May 8, 2015

O Lord, our Lord, how majestic is Your name in all the earth! Psalm 8:1

Our society is obsessed with names. Think of the importance we attach to them. We agonize over the right first one for our children, something unique and meaningful yet not so crazy that it’ll get made fun of. Our last names usually come from ancestors who were tagged according to their traits, characteristics or jobs.

Or what about these phrases? A “name brand” is special. When someone “makes a name” for him or herself, it means they’re well known. Both products and people then have to “live up” to their name.

Which is why I find the following news so disturbing. The National Park Service has signed a $2.5 million marketing agreement with Anheuser-Busch InBev, the world’s largest brewer, to raise cash and awareness for the Park Service’s 2016 centennial and “Find Your Park” campaign. In consequence, Budweiser cans and bottles will feature images of the Statue of Liberty, and parks will host Bud-branded events like summer concerts inside park properties.

In 1998, the Park Service’s then-director issued a directive prohibiting donations associated with any “product, service, or enterprise that would reflect adversely on the NPS mission and image, such as alcohol or tobacco products,” according to the Denver Post article about this partnership. But I guess that’s gone by the wayside. And the National Defense Authorization Act, passed by Congress for fiscal year 2015, encourages the Park Service to pursue private funding, including “naming rights to any unit of the National Park System or a National Park System facility, including a visitor center.”

I don’t cotton to the idea of tying the parks in with alcohol nor with the possibility of assigning “naming rights” within them. As a baseball fan, I’ve witnessed the absurd onslaught of stadiums taking on the names of large corporate donors—Globe Life Park in Texas, the Chicago White Sox’s U.S. Cellular Field, Petco Park in San Diego and the dumbest one of all, O.co Coliseum in Oakland, to mention a few (and yes, three stadiums bear the names of beer brands). And now the national parks! I can see it now—The Google Grand Canyon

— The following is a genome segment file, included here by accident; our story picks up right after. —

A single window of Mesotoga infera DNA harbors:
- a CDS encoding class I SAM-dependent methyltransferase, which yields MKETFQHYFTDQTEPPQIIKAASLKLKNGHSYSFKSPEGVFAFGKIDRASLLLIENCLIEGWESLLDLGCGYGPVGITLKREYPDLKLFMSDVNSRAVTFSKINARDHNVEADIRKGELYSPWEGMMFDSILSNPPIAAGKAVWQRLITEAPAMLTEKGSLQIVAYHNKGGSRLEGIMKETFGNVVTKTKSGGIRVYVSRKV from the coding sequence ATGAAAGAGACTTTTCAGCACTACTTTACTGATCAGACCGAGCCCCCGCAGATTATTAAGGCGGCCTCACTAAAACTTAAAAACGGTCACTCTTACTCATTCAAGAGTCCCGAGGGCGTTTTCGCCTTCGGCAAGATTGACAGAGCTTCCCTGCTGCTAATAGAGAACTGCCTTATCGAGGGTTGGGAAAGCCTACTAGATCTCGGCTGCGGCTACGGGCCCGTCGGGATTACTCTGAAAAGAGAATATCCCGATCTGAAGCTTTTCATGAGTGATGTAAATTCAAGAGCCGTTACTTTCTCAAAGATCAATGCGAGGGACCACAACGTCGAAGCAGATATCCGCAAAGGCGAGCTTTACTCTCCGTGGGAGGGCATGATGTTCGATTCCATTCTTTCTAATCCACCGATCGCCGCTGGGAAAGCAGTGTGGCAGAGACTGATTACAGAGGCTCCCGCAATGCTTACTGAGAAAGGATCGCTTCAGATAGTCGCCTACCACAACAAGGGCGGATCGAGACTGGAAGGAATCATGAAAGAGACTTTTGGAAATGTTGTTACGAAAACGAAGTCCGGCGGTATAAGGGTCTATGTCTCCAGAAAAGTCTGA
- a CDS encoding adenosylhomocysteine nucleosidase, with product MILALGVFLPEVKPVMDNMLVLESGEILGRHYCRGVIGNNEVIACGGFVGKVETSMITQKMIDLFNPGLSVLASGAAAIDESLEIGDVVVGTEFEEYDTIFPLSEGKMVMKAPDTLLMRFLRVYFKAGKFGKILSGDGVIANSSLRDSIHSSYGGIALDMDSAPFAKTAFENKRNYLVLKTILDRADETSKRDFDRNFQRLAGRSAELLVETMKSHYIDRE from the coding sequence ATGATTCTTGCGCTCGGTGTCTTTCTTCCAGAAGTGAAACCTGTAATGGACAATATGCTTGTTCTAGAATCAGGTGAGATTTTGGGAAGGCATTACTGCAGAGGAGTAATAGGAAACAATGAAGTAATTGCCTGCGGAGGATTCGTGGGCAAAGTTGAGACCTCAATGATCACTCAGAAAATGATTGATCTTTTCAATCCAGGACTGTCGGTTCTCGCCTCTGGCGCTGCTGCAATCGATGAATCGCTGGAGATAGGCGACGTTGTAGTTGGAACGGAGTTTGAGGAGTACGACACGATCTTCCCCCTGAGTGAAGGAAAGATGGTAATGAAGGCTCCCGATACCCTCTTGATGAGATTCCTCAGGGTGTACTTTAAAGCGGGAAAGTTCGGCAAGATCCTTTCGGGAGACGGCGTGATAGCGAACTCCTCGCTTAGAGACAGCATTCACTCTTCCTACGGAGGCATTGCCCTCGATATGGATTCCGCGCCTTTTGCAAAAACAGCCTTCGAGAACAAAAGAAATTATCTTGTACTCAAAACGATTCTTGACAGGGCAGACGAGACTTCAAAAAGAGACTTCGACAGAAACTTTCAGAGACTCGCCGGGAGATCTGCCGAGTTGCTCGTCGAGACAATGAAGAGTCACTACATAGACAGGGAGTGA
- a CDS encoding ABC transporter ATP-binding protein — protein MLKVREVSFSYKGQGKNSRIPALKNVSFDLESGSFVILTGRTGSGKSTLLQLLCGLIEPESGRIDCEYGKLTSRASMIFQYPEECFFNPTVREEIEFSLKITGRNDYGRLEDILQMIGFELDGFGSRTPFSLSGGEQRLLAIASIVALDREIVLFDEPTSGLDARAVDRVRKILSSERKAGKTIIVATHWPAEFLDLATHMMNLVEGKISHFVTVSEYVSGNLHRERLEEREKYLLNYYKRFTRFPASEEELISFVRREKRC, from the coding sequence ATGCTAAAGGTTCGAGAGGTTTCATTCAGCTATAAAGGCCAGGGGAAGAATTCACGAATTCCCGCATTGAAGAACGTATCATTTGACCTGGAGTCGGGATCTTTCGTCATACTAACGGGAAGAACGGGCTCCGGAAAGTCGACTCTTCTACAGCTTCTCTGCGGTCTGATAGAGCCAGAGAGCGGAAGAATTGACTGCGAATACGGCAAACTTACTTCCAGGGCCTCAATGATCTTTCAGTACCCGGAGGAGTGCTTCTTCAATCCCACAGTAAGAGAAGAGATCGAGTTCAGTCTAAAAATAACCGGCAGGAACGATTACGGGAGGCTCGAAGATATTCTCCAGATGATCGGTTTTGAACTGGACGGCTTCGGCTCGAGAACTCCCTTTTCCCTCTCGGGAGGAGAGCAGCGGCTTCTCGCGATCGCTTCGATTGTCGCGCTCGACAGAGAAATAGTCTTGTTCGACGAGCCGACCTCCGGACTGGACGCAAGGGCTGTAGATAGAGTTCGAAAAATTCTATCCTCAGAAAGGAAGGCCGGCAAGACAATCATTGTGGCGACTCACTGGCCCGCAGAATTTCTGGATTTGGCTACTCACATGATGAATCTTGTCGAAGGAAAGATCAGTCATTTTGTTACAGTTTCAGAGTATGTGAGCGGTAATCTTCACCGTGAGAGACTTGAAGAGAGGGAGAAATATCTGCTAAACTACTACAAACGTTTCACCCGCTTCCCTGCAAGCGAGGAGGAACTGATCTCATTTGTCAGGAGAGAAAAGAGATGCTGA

Okay, so I exaggerate. But names are important to us. They stand for something—an identity, a reputation—and as such are not to be taken on lightly. That’s true not only in the secular world, but among religions as well.

God, Jesus and the Holy Spirit have so many names, or designations, in the Bible that I can’t list them here. Instead I refer you to this extensive (but not exhaustive) list. All reflect Their distinctive qualities and attributes, but perhaps God’s is best summed up in one title: Yahweh. This term is used 6,823 times in the Old Testament and is tied to His holiness (Leviticus 44:44, 45), His hatred of sin (Genesis 6:3-7) and His gracious provision of redemption (Isaiah 53:1, 5, 6, 10). It’s from the Hebrew verb “to be,” and was succinctly given as an answer to Moses when He asked God for His name: “I AM” (Exodus 3:13-15).

Jesus shares that same label: “God highly exalted [Jesus], and bestowed on Him the name which is above every name, so that at the name of Jesus, every knee will bow of those who are in heaven and on earth and under the earth, and that every tongue will confess that Jesus Christ is Lord [Yahweh], to the glory of God the Father” (Philippians 2:9-11).

This association between the Park Service and Anheuser-Busch InBev may rake in the dough, but I don’t believe it’s a good choice for the parks. But I gladly take on the “name above every name,” who first reached out to me—and called me by name (Isaiah 43:1).

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